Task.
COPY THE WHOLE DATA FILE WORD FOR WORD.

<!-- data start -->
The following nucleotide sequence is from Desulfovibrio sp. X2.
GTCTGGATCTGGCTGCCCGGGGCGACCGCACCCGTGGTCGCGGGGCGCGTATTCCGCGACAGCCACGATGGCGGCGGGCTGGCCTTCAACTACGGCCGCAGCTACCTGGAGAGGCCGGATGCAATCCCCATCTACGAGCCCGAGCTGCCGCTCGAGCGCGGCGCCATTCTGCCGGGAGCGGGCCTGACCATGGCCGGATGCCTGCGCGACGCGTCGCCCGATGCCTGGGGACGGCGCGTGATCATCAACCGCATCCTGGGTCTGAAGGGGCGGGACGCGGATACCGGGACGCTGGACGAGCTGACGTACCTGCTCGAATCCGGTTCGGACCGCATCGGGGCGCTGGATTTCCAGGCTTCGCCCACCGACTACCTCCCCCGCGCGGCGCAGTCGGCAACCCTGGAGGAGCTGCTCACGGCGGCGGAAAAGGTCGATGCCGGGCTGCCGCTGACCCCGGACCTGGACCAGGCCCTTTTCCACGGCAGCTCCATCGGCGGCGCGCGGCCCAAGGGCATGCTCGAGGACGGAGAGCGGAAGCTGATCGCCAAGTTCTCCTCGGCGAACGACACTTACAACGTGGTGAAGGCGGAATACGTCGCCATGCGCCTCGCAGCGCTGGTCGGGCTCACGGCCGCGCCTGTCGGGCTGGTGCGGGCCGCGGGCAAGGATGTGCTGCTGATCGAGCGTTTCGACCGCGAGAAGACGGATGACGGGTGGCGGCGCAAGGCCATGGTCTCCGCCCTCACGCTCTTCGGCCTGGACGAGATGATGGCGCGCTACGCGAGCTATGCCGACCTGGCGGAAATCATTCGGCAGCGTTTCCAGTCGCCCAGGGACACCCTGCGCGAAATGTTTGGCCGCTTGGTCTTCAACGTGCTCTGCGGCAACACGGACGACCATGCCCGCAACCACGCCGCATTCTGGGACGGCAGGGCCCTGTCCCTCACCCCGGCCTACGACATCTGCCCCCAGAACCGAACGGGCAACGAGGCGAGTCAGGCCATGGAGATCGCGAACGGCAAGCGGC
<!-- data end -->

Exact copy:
The following nucleotide sequence is from Desulfovibrio sp. X2.
GTCTGGATCTGGCTGCCCGGGGCGACCGCACCCGTGGTCGCGGGGCGCGTATTCCGCGACAGCCACGATGGCGGCGGGCTGGCCTTCAACTACGGCCGCAGCTACCTGGAGAGGCCGGATGCAATCCCCATCTACGAGCCCGAGCTGCCGCTCGAGCGCGGCGCCATTCTGCCGGGAGCGGGCCTGACCATGGCCGGATGCCTGCGCGACGCGTCGCCCGATGCCTGGGGACGGCGCGTGATCATCAACCGCATCCTGGGTCTGAAGGGGCGGGACGCGGATACCGGGACGCTGGACGAGCTGACGTACCTGCTCGAATCCGGTTCGGACCGCATCGGGGCGCTGGATTTCCAGGCTTCGCCCACCGACTACCTCCCCCGCGCGGCGCAGTCGGCAACCCTGGAGGAGCTGCTCACGGCGGCGGAAAAGGTCGATGCCGGGCTGCCGCTGACCCCGGACCTGGACCAGGCCCTTTTCCACGGCAGCTCCATCGGCGGCGCGCGGCCCAAGGGCATGCTCGAGGACGGAGAGCGGAAGCTGATCGCCAAGTTCTCCTCGGCGAACGACACTTACAACGTGGTGAAGGCGGAATACGTCGCCATGCGCCTCGCAGCGCTGGTCGGGCTCACGGCCGCGCCTGTCGGGCTGGTGCGGGCCGCGGGCAAGGATGTGCTGCTGATCGAGCGTTTCGACCGCGAGAAGACGGATGACGGGTGGCGGCGCAAGGCCATGGTCTCCGCCCTCACGCTCTTCGGCCTGGACGAGATGATGGCGCGCTACGCGAGCTATGCCGACCTGGCGGAAATCATTCGGCAGCGTTTCCAGTCGCCCAGGGACACCCTGCGCGAAATGTTTGGCCGCTTGGTCTTCAACGTGCTCTGCGGCAACACGGACGACCATGCCCGCAACCACGCCGCATTCTGGGACGGCAGGGCCCTGTCCCTCACCCCGGCCTACGACATCTGCCCCCAGAACCGAACGGGCAACGAGGCGAGTCAGGCCATGGAGATCGCGAACGGCAAGCGGC